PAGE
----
In Ireland, we rented a car. Her name was Reilly, she was a little blue Ford, and I absolutely adored her.
I did not, however, adore driving in Ireland.
The roads are tiny and windy. They’re usually one lane roads – but whereas in America, that means one way each direction, in Ireland, it means one lane. One lane, period, for both cars going in opposite directions. When you encounter another car, you have to pull off onto the shoulder to pass each other. This usually meant I’d pull off and slow way down, while the other driver would pull slightly off and speed up. Exciting, especially when you take into account the shoulders. The “shoulders” were usually comprised of bushes, small cliffs, the occasional big cliff, stone walls, and moats. Very rarely was there an actual shoulder one could actually pull off onto. At one point, Pace said, “That sound you hear? Those are the BUSHES hitting the MY WINDOW!”
And that doesn’t even take into account the occasional sheep, donkey, horse, or human you might find hanging out in the road.
The general speed limit is 100kph (60mph). Friends, let me tell you, I never went above 80kph – and usually, I averaged about 40kph. I have no idea how anyone in their right minds can drive 100kph on the roads I was on – but I think the answer is: most Irish drivers are completely insane.
Most American drivers are completely insane, but at least we have bigger lanes and divided highways on which to flaunt our insanity.
All this insanity on these itty bitty twisty windy roads – and I was driving on the left side of the road on the right side of the car, shifting with my left hand.
Funny thing about that. 18 years of driving really impresses upon you the importance of leaving room on your passenger side, because half of the car is on that side.
And it’s nigh impossible to suddenly switch that in your brain when the passenger side suddenly switches to the other side of the car.
This produced a lot of frantic yelps and pleas for me to move to the right from Pace, poor girl. “Too far left! Too far left!” became her mantra.
After three days of driving like this, I was finally getting the hang of it and Pace’s cries were becoming less frequent.
And then the ice came.
I knew we were only two hours, at most, from home in Galway. I wanted to go home badly. I wanted to spend New Year’s Eve with our friend and her friends in a safe warm pub drinking Guinness. I was incredibly attached to these plans, and equally attached to not spending the night trapped in Lisdoonvarna. So, I tried to drive us out despite my fear. But the main road was closed! I hit two icy patches before I could turn down the alternate route, and it was so dark I could barely see 50 feet in front of the car. I pulled off the road and started sobbing, hysterical. I can’t drive on the ice.
I’m from Texas, ya’ll. And while I don’t act like a Texan or look like a Texan or own a horse or even a pair of cowboy boots, I learned to drive on our always warm, never icy roads. If it ices here, the whole state shuts down. One flake of snow and people stay home from work for weeks. And here I was in Ireland, surrounded by serious ice, not the little piddly ice slicks we may occasionally have in Texas.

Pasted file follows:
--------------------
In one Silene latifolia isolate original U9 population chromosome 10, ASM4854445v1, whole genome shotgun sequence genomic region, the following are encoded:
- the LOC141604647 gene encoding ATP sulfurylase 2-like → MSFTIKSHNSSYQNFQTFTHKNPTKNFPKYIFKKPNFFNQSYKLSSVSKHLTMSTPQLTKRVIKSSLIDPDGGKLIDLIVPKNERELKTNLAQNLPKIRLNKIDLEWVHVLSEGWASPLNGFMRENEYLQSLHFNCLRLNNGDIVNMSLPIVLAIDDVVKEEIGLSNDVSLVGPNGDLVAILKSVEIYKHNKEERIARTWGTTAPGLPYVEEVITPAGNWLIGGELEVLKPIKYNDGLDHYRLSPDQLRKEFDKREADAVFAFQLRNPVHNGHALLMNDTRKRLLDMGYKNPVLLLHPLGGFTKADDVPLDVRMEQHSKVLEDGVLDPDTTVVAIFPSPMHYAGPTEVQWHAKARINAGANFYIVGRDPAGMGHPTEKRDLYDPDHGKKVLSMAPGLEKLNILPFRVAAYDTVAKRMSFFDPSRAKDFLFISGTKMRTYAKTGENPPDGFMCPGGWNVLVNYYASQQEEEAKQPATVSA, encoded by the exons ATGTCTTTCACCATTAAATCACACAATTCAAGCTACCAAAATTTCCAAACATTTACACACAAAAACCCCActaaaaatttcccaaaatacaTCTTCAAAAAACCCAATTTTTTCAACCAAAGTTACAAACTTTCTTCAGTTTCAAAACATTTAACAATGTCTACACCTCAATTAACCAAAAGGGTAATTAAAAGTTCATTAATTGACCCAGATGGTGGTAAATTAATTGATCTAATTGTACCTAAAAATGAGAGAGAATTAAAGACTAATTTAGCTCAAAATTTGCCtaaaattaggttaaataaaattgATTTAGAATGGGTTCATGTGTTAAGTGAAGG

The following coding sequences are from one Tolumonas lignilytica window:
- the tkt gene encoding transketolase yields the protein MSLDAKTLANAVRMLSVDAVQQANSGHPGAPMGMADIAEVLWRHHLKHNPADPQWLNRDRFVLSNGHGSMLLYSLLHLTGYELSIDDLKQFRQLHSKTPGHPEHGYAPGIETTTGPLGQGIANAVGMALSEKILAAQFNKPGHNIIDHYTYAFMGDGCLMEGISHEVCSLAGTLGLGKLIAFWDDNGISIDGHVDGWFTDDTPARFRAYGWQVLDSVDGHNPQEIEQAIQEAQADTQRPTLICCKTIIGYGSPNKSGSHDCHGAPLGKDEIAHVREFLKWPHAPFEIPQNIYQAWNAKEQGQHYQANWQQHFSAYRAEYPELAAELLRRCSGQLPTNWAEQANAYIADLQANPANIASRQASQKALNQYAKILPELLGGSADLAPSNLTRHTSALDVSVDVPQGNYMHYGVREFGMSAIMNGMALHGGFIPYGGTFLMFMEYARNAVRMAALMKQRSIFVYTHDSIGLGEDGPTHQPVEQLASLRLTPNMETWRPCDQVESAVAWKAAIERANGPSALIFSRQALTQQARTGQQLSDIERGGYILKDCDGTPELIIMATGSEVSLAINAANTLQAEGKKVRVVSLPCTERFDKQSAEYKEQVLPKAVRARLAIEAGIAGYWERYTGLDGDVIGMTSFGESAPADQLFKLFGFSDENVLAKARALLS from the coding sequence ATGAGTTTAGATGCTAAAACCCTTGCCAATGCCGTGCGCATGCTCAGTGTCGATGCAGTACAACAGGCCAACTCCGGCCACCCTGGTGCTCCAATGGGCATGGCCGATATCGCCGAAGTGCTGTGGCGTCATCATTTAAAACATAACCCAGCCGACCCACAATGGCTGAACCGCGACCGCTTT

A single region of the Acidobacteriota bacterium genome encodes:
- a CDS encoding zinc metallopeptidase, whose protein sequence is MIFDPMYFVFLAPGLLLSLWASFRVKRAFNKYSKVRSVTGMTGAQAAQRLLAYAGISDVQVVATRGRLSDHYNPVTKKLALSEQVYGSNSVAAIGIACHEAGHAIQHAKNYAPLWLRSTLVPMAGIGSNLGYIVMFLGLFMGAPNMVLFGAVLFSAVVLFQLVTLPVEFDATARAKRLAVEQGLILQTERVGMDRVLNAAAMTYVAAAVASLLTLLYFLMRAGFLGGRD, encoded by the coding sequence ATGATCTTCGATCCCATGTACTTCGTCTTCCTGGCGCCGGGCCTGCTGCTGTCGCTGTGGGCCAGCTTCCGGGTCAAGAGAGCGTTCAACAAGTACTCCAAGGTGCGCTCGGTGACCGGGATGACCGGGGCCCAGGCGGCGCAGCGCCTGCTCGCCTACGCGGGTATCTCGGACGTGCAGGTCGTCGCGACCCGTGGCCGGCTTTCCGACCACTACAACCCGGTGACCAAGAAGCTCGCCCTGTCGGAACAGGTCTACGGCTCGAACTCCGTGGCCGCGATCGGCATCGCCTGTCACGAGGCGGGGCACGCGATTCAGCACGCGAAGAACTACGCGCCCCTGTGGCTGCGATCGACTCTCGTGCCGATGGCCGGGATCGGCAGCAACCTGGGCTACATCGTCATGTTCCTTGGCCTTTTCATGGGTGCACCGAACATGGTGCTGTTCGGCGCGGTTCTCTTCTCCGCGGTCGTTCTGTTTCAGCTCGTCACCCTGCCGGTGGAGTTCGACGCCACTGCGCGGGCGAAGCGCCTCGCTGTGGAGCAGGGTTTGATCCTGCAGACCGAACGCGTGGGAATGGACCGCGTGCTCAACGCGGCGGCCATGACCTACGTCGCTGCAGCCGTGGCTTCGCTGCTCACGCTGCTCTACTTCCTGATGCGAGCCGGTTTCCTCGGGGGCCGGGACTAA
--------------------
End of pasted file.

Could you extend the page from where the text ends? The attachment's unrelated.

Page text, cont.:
I lost my shit, I am not ashamed to say. I wept and shook and begged Pace to let us stay in Lisdoonvarna and pleaded with the universe to save me and probably made a whole lot of immediately-forgotten promises to a God I never talk to anyway before Pace nearly slapped me and we turned around. (Pace couldn’t take over – she can’t drive a stick.) I kept saying, “I cannot do this!”
I have twice ever driven on ice – and twice I’ve slid and gotten into an accident. I was so tense on the way back into town, I could barely breathe. I was terrified and barely made it to a parking spot, and as soon as I turned the car off, I was in hysterics again.
I was utterly terrified.
So, we spent the night iced in a tiny town in very rural Ireland. We met every resident in Lisdoonvarna, and only two of them liked us. We were Strangers here (and stranger than their usual brand of strangers, to boot!). One pub lied to us about not having food, another lied about not having a room. We went from place to place, seeking food and shelter, and were turned away multiple times. Finally, we found a lovely place with a lovely pub that gave us a lovely room and fed us lovely food and gave us lovely Guinness, and we went back to our room and Pace was asleep before midnight.
Yeah, happy new year. Ha!
The next morning, I woke after a delightfully restful sleep to a bright sunny day. Cold and icy, yes, but sunny with clear blue sky as far as I could see. We had a big healthy breakfast. We packed our things and got back in the car.
I took a deep breath and hit the road.
I drove through the most treacherous ice I’ve ever seen. I slid all over the road many times. I had to pull off to let someone pass me, twice – and I had to back up 100 feet once to let a tractor get by! I was tense, barely breathing, but I drove in the ice for two hours.
Finally, the roads cleared, and I was able to breathe and go faster than 10kph.
But I’d done it. I did it, I drove on the ice.
I faced my fear and got through it.
The key was doing it on my terms. I knew it was too dangerous to try in the dark. I got triggered when I slid the first time, so I was nearly panicking – another reason to stop. But the next day, in the bright sun, well-rested and fed and feeling adventurous, I did it.
And that’s the key to facing fears: do it on your own terms. Make sure your bottom-level needs are met so they don’t distract or make things worse. Breathe a lot. Bring a friend, someone to support (or slap) you, someone to get your back so you can take care of the rest. Turn back if you feel like that’s the right thing to do in the moment.
And, most importantly, follow your heart.